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Hoffmann, R. A wiki for the life sciences where authorship matters. Nature Genetics (2008)

Fibroblast growth factor signalling and regional specification of the pharyngeal ectoderm.

Branchial arch development involves dynamic interactions between neural crest cells as well as ectodermal, endodermal and mesodermal cell populations. Despite their importance and evolutionary conservation, the intercellular interactions guiding the early development of the branchial arches are still poorly understood. We have here studied fibroblast growth factor (FGF) signalling in early pharyngeal development. In mice homozygous for a hypomorphic allele of Fgfr1, neural crest cells migrating from the hindbrain mostly fail to enter the second branchial arch. This defect is non-cell-autonomous suggesting that Fgfr1 provides a permissive environment for neural crest cell migration. Here we demonstrate localized down-regulation of the expression of the FGF responsive gene, Sprouty1 in the epithelium covering the presumptive second branchial arch of hypomorphic Fgfr1 mutants. This appears to result in a failure to establish an ectodermal signalling center expressing Fgf3 and Fgf15. We also studied differentiation of the ectoderm in the second branchial arch region. Development of the geniculate placode as well as the VIIth cranial ganglion is affected in Fgfr1 hypomorphs. Our results suggest that Fgfr1 is important for localized signalling in the pharyngeal ectoderm and consequently for normal tissue interactions in the developing second branchial arch.[1]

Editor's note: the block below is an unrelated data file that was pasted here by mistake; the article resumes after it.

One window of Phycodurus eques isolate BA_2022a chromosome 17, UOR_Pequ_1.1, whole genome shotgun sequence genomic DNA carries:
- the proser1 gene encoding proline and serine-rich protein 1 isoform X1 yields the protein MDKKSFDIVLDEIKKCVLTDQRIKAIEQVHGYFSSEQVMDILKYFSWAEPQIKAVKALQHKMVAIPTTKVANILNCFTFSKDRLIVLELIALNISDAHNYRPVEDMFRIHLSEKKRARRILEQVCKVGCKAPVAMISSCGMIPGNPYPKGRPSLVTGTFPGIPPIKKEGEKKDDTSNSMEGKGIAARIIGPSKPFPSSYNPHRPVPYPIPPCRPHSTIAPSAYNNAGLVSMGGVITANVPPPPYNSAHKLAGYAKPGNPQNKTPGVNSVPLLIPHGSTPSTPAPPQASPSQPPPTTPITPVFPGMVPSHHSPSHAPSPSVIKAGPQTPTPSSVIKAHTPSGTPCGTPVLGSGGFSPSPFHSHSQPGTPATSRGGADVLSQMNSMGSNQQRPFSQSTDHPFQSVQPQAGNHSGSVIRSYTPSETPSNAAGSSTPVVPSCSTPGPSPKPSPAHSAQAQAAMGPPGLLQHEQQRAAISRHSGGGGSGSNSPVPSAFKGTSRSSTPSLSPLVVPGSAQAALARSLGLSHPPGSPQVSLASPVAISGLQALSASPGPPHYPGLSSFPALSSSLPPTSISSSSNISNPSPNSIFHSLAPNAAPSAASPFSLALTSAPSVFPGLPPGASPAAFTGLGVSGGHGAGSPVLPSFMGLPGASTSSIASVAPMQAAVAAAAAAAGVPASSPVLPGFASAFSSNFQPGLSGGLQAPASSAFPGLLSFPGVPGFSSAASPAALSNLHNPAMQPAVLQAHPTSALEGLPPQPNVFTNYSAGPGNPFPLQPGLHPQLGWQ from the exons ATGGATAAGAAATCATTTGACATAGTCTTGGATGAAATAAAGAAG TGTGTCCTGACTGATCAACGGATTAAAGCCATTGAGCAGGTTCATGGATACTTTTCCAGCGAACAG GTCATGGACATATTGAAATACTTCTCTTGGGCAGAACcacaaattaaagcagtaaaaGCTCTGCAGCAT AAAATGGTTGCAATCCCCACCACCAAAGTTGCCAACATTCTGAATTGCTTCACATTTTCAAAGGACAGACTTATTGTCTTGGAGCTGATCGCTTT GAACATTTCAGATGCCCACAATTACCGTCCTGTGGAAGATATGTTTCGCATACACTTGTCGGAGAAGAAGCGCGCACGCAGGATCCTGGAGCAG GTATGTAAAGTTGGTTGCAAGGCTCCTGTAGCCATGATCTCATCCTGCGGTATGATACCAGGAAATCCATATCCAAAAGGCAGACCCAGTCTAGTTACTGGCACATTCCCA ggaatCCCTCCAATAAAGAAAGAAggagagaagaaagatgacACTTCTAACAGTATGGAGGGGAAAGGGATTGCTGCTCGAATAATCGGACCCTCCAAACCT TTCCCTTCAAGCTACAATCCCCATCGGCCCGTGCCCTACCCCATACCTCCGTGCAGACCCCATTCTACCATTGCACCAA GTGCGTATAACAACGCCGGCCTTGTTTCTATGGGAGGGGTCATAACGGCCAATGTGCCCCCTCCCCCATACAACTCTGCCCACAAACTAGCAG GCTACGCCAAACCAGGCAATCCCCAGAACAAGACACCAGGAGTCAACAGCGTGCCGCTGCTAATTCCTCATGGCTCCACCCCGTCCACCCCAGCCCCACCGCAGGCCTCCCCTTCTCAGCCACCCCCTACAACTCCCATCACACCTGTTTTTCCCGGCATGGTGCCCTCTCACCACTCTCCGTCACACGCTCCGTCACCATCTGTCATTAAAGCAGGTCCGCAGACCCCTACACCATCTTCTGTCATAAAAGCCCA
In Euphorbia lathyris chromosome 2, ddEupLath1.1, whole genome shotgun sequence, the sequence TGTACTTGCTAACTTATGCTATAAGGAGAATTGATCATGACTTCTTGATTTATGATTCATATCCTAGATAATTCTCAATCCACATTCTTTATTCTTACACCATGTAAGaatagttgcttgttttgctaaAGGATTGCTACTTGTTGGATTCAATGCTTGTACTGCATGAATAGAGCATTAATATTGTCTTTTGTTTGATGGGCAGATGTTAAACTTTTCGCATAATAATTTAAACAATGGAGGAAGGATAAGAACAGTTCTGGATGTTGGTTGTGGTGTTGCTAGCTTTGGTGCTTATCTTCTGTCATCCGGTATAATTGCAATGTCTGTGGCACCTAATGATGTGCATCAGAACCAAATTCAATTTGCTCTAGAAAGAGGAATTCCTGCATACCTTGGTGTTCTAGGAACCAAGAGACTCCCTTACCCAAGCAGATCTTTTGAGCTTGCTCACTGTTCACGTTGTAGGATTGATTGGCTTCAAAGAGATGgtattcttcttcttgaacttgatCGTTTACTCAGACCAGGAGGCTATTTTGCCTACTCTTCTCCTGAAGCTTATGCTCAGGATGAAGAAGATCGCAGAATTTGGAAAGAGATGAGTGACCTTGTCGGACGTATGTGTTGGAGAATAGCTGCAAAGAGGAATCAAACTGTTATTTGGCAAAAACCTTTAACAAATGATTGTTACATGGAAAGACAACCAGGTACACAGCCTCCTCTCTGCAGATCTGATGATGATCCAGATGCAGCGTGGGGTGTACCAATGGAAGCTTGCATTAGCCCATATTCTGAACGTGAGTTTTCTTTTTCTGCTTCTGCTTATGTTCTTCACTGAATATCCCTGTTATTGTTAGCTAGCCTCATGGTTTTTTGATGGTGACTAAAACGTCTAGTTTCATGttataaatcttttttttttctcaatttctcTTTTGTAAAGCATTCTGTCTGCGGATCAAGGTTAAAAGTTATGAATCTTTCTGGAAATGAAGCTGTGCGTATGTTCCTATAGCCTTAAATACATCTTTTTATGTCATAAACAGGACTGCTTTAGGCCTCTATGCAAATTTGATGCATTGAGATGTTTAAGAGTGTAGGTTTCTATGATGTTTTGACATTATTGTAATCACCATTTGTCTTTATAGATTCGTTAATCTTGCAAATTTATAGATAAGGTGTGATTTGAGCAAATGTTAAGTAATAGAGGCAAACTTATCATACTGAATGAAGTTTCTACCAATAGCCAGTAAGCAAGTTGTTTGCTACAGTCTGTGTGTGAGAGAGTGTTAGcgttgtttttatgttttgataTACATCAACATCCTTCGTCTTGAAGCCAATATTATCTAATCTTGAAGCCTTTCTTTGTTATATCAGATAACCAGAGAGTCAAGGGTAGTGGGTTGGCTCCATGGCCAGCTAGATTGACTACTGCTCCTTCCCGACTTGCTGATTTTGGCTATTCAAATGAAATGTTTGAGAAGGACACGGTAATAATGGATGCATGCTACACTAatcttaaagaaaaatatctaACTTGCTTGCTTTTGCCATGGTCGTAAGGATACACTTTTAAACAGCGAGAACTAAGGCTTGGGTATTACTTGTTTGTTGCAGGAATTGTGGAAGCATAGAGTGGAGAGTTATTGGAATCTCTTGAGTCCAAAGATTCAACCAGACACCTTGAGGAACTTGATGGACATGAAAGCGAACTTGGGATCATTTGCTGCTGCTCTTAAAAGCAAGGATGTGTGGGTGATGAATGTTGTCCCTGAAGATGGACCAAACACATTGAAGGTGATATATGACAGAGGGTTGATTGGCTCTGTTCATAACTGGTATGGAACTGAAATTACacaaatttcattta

1. Fibroblast growth factor signalling and regional specification of the pharyngeal ectoderm. Trokovic, N., Trokovic, R., Partanen, J. Int. J. Dev. Biol. (2005) [Pubmed]
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